According to new research, Chimpanzees, like humans, show each other objects just for the sake of getting attention.
The study, published in the Proceedings of the National Academy of Sciences, uses the example of ‘Fiona,’ a wild adult chimp in Uganda’s Kibale National Park.
Fiona can be seen in a video taken during the study of picking a leaf. First, examining it, and then shoving it under her mother Sutherland’s nose for a brief moment before snatching it back.
“She’s not offering it in exchange for food.” “She doesn’t want her mother to do anything,” said Prof Katie Slocombe, a study co-author.
“She just wants them to look at it together and say, ‘Oh, cool, nice!'” Slocombe added.
The previously thought to be unique to humans behaviour has piqued the interest of scientists, who believe that Chimpanzees are much closer to humans than previously thought.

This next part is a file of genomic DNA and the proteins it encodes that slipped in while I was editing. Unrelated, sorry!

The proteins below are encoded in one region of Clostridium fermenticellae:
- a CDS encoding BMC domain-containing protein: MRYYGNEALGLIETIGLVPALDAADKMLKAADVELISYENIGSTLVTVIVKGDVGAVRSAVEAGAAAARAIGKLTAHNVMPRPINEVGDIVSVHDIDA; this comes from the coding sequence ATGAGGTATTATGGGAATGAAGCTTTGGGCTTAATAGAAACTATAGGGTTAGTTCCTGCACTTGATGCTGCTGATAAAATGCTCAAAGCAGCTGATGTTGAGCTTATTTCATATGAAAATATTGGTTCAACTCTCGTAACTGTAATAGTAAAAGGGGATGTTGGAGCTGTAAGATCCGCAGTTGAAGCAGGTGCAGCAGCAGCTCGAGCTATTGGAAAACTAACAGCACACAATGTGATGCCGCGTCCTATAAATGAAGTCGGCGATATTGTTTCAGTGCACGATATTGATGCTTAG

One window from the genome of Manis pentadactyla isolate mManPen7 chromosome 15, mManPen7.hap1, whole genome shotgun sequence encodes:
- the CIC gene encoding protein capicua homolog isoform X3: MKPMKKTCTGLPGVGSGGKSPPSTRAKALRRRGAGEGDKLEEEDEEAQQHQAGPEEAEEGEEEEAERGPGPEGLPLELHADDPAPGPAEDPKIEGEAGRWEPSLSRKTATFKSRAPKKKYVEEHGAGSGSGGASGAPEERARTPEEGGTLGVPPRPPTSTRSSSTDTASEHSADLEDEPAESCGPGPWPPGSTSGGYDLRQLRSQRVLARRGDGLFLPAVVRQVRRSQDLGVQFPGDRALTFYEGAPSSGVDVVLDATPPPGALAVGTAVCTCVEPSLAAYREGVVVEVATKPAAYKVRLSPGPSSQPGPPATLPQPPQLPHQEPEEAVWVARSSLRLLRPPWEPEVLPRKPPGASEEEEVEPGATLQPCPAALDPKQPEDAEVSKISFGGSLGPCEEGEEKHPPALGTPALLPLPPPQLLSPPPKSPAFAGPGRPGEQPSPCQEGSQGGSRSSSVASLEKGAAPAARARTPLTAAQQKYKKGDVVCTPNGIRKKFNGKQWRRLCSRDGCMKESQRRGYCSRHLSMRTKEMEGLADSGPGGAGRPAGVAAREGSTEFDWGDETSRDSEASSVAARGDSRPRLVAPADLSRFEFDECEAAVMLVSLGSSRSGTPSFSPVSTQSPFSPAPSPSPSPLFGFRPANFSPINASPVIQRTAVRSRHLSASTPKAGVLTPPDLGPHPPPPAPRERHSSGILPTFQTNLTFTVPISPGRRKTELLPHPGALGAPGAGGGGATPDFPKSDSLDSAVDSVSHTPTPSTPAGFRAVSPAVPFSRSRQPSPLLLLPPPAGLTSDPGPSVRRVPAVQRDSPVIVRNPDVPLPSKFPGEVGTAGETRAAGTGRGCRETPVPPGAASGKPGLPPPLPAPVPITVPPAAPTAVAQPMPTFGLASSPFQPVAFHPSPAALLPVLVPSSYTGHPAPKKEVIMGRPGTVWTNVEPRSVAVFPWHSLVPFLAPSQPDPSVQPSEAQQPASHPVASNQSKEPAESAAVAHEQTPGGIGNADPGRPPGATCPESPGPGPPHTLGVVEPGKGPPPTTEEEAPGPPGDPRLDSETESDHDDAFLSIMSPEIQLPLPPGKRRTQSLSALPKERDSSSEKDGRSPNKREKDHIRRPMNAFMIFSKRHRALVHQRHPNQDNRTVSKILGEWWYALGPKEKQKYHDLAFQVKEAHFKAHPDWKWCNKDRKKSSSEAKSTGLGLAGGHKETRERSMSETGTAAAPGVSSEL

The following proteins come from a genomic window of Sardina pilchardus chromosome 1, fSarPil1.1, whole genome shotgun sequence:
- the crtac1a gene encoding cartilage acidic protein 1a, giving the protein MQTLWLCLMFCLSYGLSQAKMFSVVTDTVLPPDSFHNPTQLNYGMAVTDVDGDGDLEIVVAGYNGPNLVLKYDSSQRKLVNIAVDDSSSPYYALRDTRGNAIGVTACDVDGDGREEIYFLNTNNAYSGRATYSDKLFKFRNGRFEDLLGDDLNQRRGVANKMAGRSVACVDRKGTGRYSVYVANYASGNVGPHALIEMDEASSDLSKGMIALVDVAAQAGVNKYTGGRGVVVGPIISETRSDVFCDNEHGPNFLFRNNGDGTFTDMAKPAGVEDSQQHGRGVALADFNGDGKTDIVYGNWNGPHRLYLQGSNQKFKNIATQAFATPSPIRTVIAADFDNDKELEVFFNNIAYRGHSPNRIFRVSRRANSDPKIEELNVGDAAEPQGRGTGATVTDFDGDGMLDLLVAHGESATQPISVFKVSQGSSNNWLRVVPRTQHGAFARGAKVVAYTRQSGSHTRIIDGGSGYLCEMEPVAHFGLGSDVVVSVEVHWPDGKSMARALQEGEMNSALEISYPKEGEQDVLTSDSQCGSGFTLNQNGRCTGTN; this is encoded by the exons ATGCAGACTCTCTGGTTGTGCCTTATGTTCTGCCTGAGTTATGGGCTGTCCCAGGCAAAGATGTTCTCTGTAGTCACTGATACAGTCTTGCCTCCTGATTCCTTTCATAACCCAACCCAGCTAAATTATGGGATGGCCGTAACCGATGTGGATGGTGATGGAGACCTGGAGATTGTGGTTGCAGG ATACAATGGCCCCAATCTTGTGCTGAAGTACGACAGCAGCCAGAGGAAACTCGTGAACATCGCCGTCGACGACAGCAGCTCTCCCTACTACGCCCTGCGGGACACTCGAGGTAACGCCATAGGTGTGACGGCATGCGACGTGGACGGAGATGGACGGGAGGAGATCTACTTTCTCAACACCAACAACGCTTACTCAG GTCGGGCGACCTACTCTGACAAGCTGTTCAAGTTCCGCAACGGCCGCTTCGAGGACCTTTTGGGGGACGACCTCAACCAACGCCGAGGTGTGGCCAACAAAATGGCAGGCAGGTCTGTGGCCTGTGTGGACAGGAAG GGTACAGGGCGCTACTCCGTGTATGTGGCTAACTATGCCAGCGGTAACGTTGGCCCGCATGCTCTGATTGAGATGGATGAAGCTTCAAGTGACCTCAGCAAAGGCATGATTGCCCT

Alternative explanations for the behaviours, such as food sharing and playing or initiating grooming, were ruled out by the scientists. They claimed that if the goal had been to share food, Fiona would have given up the lone leaf. But she did not.
The researchers’ team has only recorded one instance of such behaviour. But they are hopeful that similar examples will be found in future or previously collected footage.
Notably, millions of years ago, humans and chimps shared a common ancestor. Scientists consider Chimps to be the most “humanlike” non-human species. Because they can perform complex tasks, such as tool use, that were previously thought to be exclusive to humans.
A 12-year observational study previously discovered that Chimpanzees develop specific handshake-like gestures